UC Riverside joins a growing number of police agencies, including those at universities and colleges across the country, that are equipping their officers with body-worn and in-car cameras.
The department plans to put the cameras into use during the fall quarter. As with any new technology, unanticipated delays may occur.
Here’s what to know about the program:
What is a body-worn camera?
Body-worn cameras are relatively small devices that record interactions between community members and law enforcement officers. The video and audio recordings can be used to demonstrate transparency to their communities, as well as document statements, observations, behavior, and other evidence.
Why is UCR implementing the body-worn and in-car camera program?
The addition of body-worn cameras is part of a multiyear initiative across all UC campuses to leverage a modern resource for law enforcement that is expected to enhance police services and transparency. They are anticipated to improve criminal investigations and the police complaint process.
How do they work?
The UC Riverside Police Department will use a two-piece system called the WatchGuard Vista XLT that consists of a small camera worn on an officer’s upper body. It connects to a digital video recorder, about half the size of a cell phone, that can be attached to the officer’s uniform.
In-car cameras will be mounted to the top of each patrol car’s windshield and backseat area in order to capture footage both in front of the vehicle and inside.
Each day’s footage is transferred through a server to cloud storage.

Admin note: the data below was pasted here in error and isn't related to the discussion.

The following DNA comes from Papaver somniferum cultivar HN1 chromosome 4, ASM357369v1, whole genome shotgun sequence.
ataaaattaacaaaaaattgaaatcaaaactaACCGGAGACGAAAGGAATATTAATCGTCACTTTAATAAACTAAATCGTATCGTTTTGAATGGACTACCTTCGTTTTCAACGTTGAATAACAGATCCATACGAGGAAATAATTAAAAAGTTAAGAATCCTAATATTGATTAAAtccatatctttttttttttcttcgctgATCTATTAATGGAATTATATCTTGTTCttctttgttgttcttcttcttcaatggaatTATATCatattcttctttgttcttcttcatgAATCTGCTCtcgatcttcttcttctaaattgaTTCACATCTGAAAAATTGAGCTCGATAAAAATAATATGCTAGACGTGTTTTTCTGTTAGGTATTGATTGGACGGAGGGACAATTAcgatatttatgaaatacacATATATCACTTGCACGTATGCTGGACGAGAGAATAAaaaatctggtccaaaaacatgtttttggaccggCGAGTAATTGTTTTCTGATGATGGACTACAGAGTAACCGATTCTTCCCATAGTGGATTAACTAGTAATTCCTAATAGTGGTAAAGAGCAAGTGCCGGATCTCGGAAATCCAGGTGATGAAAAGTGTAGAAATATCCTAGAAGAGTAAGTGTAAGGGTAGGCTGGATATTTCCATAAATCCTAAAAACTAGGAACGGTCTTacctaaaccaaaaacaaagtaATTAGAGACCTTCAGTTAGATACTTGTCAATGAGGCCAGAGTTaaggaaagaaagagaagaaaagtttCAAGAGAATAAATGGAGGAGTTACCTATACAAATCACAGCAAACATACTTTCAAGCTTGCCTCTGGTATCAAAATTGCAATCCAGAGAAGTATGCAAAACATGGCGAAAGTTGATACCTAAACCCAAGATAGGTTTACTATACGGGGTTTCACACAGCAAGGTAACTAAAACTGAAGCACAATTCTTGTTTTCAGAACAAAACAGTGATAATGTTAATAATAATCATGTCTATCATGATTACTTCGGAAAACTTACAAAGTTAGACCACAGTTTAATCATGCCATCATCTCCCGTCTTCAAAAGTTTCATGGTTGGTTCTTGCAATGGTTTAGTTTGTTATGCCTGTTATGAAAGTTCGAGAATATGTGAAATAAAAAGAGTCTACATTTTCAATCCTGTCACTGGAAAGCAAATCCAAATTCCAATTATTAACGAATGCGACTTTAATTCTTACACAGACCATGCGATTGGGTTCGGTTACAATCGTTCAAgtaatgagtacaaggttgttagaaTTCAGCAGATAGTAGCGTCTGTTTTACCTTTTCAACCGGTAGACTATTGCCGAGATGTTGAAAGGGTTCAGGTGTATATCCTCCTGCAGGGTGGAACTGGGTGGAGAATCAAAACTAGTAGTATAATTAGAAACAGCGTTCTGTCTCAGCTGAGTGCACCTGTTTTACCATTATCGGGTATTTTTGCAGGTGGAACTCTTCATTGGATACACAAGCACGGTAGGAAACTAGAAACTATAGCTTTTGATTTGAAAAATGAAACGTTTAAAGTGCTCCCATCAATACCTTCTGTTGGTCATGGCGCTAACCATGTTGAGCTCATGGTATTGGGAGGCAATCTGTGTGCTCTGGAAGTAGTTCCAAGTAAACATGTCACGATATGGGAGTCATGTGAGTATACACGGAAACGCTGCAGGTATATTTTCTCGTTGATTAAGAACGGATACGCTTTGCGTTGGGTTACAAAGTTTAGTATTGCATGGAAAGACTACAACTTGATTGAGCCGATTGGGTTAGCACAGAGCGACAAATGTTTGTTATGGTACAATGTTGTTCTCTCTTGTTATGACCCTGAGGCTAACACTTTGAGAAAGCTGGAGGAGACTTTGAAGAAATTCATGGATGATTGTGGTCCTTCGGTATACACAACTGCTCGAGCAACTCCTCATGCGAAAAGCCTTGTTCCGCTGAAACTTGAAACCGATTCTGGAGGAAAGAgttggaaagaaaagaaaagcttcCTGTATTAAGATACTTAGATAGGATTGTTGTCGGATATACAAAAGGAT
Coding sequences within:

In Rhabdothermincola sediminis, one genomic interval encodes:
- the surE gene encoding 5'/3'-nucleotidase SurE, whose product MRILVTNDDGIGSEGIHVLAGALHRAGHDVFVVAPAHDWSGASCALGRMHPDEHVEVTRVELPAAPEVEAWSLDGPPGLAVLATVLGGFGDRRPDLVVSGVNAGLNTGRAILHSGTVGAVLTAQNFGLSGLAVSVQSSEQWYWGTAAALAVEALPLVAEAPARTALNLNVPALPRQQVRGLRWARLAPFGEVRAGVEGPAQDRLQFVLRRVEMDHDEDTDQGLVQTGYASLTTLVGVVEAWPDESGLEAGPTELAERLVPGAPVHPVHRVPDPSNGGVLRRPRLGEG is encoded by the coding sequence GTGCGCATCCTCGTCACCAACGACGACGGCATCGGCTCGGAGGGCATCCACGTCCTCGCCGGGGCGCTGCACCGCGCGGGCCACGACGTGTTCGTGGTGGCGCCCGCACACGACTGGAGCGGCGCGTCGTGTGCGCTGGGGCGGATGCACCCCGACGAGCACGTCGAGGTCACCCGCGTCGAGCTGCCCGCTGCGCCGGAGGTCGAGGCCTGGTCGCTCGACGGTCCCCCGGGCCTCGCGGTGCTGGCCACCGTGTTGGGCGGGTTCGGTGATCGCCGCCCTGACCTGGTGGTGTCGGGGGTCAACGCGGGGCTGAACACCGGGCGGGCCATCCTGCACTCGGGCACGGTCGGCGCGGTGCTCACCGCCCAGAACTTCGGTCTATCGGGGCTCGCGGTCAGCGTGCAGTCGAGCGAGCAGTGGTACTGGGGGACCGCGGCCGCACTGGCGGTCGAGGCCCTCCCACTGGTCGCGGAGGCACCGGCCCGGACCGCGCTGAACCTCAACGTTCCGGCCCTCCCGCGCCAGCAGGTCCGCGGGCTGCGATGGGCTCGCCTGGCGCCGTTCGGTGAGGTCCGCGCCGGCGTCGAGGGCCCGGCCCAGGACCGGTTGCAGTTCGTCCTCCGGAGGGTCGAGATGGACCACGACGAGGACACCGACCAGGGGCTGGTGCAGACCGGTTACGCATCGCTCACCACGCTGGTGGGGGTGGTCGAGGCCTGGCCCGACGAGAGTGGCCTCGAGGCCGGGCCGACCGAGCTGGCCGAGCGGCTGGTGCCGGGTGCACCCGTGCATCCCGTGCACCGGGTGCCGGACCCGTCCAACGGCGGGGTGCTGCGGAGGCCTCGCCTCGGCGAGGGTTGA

Under what circumstances are cameras activated?
Officers are required to activate their cameras prior to initiating any criminal investigative or law enforcement action involving a member of the public. Those can include vehicular pursuits, traffic stops, and arrests. UC policy allows for some exceptions and officer discretion in certain instances, such as cases where crime victims have the right to confidentiality.
Do officers have to inform members of the public they are being recorded?
State law and UC policy does not require consent when an officer is legally in the area where the recording is taking place. Officers may choose to inform individuals they are being recorded when feasible, particularly if it will assist an investigation and help gain their compliance or cooperation.
Officers entering a private space while the camera is activated, such as a residence, restroom, or locker room, must make a reasonable effort to inform the occupants, unless the officers are entering pursuant to a warrant and giving notice could jeopardize the safety of the officer or the public, compromise an investigation or tactics, or other exigent circumstances.
Is the footage available to the public to review?
Videos from the body-worn and in-car cameras are not considered a public record and not available for public viewing or review. State law does allow for an exception in cases involving specific incidents, complaints, and investigations involving police officers or critical incidents (as defined by law) that allow the public to obtain copies through the California Public Records Act under certain conditions and time limits. Those exceptions are defined in California Senate Bill 1421 and California Assembly Bill 748 and subsequent amendments to the law.
How long is video kept by police?
Video footage is normally kept for two years under UC records retention policy. In cases where it is part of a criminal case, it would be retained as long as the case is open or can be appealed. Video determined to have no evidentiary value may be destroyed after 60 days.